Cetonian Beetles

The following article is from The Great Soviet Encyclopedia (1979). It might be outdated or ideologically biased.

Cetonian Beetles

 

(Cetoniinae), a subfamily of beetles of the scarab (Scarabeidae) family. Characteristic of the Cetonian beetles are a notch on the sides of the elytrons (allowing the beetle to fly with folded elytrons) and bright metallic coloring. The larvae of the Cetonian beetles are S-shaped, lack ungues on the feet, and are able to move on their backs. They develop in decomposing vegetable remains (rotten wood, compost, forest debris). There are more than 2, 600 species, the majority of which are distributed in the tropics. There are 58 species in the USSR; the common ones are the goldsmith beetle (Cetonia aurata), whose larvae are found in rotten deciduous stumps and hollows; Potosia mettalica, whose larvae are found in anthills; P. hungarica, whose larvae are found in the dens of rodents; and Epicometis hirpa, whose larvae are found in the soil. Certain species of Cetonian beetles are harmful to crops, eating the leaves, blossoms, and fruits. Larvae of Cetonian beetles occasionally eat the roots of plants in flower beds.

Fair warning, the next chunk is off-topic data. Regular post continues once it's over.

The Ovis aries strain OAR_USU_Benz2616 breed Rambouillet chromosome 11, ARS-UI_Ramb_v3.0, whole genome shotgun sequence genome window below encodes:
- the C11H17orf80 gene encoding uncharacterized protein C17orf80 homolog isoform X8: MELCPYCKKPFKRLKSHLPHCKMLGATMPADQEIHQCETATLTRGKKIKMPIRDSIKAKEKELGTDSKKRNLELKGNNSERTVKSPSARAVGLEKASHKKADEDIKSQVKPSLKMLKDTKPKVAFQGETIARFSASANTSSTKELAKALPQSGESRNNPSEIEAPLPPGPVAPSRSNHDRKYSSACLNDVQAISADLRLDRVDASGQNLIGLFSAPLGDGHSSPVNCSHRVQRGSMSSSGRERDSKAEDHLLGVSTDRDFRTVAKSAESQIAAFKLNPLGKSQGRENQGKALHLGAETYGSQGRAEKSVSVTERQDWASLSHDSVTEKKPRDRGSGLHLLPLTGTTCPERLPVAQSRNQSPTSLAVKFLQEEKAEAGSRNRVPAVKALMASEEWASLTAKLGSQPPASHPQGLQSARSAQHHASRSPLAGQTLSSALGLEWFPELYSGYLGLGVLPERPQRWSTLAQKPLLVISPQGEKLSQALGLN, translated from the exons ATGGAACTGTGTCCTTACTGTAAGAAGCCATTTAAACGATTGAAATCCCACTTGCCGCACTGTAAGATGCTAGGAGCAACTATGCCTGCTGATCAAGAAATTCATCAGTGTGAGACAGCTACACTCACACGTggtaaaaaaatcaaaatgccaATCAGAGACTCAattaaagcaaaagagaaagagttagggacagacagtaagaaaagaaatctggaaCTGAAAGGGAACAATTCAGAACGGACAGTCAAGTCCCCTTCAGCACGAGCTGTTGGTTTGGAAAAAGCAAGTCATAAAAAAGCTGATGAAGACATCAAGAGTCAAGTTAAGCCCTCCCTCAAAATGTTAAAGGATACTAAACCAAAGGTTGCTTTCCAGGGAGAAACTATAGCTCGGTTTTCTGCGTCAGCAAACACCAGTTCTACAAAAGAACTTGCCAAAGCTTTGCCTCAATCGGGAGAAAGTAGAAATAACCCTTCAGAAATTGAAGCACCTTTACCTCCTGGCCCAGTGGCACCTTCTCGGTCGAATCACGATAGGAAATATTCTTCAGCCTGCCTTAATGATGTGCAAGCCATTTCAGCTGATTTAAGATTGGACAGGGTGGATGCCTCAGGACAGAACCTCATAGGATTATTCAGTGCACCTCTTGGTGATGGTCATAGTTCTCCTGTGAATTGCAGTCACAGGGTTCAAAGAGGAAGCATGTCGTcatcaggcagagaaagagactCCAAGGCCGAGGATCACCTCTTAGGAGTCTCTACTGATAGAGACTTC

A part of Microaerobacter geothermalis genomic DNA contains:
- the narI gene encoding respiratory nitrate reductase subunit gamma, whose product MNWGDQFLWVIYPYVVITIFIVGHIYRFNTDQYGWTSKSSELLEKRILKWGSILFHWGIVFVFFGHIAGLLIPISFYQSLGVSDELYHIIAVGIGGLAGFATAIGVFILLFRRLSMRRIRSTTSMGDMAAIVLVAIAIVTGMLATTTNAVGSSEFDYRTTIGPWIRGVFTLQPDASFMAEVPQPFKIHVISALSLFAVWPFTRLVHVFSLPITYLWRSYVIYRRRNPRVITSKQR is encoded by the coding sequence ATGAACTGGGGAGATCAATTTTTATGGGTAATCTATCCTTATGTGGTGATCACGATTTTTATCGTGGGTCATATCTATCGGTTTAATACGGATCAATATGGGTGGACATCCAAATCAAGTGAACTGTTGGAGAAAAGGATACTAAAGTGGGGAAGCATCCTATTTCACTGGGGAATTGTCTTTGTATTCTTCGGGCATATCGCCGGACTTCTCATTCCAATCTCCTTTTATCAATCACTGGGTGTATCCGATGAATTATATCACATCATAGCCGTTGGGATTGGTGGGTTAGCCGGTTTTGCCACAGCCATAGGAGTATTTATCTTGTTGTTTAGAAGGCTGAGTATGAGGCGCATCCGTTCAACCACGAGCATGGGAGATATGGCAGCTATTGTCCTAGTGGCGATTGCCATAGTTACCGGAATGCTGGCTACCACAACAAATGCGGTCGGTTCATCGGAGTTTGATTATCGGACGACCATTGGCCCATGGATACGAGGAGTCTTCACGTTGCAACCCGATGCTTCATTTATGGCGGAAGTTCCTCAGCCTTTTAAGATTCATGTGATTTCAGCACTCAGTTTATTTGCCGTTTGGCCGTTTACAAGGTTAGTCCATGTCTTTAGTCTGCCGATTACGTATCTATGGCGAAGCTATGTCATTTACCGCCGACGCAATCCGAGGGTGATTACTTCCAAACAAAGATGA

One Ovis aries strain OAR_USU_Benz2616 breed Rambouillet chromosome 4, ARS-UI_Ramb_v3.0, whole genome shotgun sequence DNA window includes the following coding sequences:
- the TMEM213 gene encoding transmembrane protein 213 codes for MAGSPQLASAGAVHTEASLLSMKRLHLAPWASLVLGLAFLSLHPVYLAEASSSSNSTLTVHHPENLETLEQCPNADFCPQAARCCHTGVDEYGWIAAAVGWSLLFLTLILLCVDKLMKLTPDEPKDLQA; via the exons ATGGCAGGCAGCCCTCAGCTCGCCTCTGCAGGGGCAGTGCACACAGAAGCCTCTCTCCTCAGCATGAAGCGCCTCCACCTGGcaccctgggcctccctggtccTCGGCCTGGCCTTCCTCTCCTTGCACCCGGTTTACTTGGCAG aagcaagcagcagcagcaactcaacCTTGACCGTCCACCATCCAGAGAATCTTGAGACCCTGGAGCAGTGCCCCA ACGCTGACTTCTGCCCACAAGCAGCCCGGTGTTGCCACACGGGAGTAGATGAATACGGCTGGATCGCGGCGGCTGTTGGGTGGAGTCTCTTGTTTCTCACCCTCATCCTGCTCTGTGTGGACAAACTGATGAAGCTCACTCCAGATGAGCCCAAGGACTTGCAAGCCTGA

The Great Soviet Encyclopedia, 3rd Edition (1970-1979). © 2010 The Gale Group, Inc. All rights reserved.